If you are a victim and would like to maintain your confidentiality when reporting an incident that violates Title IX, your request will be strongly considered.

Because these requests limit the university’s ability to meaningfully investigate an incident and pursue disciplinary action against the accused, the Title IX Office (TIXO) must weigh your request carefully against an obligation to provide a safe, nondiscriminatory environment for our campus community. Although rare, there may be times when a victim’s request for confidentiality cannot be honored.

Options for Complete Confidentiality

If you want to discuss possible harassment in a more confidential setting or clarify your feelings about proceeding, the TIXO team recommends you consider consulting a social worker, therapist, or member of the clergy. These individuals are permitted by law to assure greater confidentiality.

Clergy and counseling resources on campus can be found under Where to Seek Help webpage and many resources are also listed in the Safety and Security brochure (PDF).

In addition, any member of our community may contact Habif Health and Wellness Center or Kim Webb for a confidential discussion and, if desired, referral to off-campus resources.

Factors Considered in Confidentiality Requests

A range of factors are weighed when considering a victim’s request for confidentiality, including:

  • Any circumstances suggesting an increased risk of the reported perpetrator committing additional acts of sexual violence or other violence. For example, whether there have been other sexual violence complaints about the same reported perpetrator; whether the reported perpetrator has a history of arrests or records from a prior school indicating a history of violence; or whether the reported perpetrator threatened further sexual violence or other violence against the victim or others; and whether the sexual violence was committed by multiple perpetrators;
  • Circumstances that suggest that there is an increased risk of future acts of sexual violence under similar circumstances such as whether the victim’s report reveals a pattern of perpetration (e.g., via illicit use of drugs or alcohol) at a given location or by a particular group;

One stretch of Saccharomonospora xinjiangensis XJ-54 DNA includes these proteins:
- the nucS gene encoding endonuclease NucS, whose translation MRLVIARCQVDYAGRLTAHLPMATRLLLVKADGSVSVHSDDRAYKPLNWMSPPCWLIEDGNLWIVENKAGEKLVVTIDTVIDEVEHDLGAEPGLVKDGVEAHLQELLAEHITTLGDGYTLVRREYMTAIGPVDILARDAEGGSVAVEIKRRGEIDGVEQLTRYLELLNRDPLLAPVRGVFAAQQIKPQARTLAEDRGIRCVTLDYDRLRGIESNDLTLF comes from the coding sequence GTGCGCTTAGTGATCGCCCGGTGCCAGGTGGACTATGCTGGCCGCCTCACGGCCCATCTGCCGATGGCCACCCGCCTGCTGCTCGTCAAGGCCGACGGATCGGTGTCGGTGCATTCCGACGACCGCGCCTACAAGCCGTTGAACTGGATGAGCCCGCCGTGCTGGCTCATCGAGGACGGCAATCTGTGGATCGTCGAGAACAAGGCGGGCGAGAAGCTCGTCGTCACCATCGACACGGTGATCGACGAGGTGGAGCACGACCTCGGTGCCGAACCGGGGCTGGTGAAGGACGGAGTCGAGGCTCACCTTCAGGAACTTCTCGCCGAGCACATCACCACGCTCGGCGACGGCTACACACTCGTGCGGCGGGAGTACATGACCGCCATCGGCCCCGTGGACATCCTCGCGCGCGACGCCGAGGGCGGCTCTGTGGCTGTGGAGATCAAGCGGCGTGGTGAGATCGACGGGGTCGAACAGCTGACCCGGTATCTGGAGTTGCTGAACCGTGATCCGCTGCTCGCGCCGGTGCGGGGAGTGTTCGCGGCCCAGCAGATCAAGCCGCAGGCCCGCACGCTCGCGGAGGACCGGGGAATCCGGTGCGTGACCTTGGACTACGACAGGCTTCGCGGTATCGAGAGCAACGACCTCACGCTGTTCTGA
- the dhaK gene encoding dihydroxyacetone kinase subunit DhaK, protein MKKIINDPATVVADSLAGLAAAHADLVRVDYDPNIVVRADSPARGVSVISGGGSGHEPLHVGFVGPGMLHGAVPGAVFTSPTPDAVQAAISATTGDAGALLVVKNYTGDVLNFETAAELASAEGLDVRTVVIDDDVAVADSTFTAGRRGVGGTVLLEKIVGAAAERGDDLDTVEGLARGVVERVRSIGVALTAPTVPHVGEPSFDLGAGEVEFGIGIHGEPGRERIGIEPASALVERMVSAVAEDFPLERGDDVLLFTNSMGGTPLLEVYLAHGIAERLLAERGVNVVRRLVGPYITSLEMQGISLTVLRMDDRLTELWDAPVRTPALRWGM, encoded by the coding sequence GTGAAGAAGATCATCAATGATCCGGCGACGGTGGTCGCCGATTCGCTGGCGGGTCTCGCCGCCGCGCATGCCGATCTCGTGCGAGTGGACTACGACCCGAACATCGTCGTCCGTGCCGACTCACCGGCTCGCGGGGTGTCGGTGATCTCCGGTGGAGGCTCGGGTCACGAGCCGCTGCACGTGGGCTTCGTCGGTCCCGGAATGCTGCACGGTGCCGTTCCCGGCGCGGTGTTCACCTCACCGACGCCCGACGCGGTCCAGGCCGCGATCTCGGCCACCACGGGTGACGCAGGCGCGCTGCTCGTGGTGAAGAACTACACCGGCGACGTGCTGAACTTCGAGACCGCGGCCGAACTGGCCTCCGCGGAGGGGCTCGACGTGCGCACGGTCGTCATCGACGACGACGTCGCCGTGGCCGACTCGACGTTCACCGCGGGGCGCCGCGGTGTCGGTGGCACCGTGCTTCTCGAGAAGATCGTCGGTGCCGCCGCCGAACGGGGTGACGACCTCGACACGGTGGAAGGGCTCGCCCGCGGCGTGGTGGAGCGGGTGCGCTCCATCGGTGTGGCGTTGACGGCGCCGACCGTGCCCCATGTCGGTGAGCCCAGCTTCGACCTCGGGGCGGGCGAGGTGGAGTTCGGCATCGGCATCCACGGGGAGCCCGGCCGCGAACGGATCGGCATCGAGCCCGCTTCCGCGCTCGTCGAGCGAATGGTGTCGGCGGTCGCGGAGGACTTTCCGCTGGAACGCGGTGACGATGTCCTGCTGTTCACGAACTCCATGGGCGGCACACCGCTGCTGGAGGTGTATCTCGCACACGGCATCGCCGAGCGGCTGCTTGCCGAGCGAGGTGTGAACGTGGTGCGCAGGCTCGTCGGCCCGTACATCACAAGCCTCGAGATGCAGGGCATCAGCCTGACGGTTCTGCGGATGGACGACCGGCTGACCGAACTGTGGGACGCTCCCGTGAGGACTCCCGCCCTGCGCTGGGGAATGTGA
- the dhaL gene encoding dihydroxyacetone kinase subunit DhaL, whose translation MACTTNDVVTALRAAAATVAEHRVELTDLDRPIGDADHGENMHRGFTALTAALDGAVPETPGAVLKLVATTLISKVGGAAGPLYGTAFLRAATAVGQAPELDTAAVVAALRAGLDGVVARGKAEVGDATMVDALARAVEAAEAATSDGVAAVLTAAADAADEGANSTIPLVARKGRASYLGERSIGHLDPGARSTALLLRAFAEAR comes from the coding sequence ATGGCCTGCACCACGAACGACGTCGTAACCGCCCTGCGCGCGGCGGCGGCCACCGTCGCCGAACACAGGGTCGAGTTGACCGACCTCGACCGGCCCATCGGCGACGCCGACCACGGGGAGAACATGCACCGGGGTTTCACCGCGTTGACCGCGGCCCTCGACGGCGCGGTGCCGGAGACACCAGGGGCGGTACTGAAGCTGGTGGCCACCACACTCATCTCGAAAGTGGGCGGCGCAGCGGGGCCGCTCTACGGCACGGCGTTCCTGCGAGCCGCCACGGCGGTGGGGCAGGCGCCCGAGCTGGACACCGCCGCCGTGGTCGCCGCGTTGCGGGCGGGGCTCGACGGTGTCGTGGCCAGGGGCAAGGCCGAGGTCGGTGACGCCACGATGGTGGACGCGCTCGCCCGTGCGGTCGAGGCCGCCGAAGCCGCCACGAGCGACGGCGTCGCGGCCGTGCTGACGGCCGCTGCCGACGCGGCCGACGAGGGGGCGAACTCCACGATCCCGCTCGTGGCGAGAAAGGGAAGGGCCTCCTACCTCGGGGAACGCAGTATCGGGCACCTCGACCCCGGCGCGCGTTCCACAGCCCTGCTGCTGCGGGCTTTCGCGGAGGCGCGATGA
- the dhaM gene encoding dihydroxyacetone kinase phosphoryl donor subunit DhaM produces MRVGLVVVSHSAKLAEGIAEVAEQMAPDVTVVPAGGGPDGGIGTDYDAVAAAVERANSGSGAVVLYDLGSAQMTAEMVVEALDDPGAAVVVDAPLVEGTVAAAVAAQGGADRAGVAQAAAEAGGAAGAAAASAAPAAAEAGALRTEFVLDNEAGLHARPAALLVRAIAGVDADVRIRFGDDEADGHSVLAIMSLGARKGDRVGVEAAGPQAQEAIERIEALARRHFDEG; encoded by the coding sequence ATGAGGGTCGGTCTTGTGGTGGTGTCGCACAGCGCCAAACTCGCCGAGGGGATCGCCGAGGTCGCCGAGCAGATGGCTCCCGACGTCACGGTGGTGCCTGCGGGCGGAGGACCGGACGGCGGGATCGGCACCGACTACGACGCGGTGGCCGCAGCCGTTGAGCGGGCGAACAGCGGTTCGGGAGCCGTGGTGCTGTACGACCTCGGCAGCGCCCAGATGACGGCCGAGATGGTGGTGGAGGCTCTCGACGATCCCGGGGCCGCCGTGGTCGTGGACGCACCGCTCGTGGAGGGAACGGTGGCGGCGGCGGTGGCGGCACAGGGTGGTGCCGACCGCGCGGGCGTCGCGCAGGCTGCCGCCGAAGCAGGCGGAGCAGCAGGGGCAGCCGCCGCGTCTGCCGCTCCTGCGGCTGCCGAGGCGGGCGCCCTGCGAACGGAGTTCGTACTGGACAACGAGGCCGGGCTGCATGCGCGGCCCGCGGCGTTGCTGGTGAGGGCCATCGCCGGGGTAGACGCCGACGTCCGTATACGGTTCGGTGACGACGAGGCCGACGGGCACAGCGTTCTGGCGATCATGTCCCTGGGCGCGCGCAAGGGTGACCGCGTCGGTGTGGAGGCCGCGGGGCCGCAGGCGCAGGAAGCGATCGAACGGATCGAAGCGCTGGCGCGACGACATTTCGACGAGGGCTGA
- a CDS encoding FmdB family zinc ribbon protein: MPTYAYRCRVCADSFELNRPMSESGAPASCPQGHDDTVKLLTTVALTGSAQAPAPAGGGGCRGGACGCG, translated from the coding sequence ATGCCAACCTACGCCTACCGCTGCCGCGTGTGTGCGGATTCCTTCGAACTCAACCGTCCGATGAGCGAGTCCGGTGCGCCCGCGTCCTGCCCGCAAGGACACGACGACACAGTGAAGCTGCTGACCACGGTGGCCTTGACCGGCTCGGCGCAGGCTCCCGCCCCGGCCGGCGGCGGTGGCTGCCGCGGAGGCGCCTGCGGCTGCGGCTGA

• Whether the sexual violence was perpetrated with a weapon;
  • Whether the victim is a minor; and
  • Whether the university possesses other means to obtain relevant evidence of the sexual violence (e.g., security cameras or personnel, physical evidence).

The presence of one or more of these factors could lead the university to investigate and, if appropriate, pursue disciplinary action. If none of these factors is present, the university will likely respect the victim’s request for confidentiality.

If the University Cannot Honor the Request

Because the university has a legal obligation to address sexual harassment, a complete guarantee of confidentiality cannot be provided if it conflicts with the university’s obligation to meaningfully investigate or take corrective action.

However, the TIXO strives to protect the confidentiality of those reporting harassment and of those accused of harassment. Any information disclosed will be as limited as possible.

  • A victim will be informed if a confidentiality request cannot be honored. Any shared information will be limited to necessary individuals only, and only for the purposes of our investigation and response.
  • The TIXO will also work with the victim to create an ongoing safety plan that includes support, potential accommodations and any necessary protective measures to protect the victim from retaliation or harm.
  • All records of complaints, responses and investigations will be kept as confidential, as permitted by law.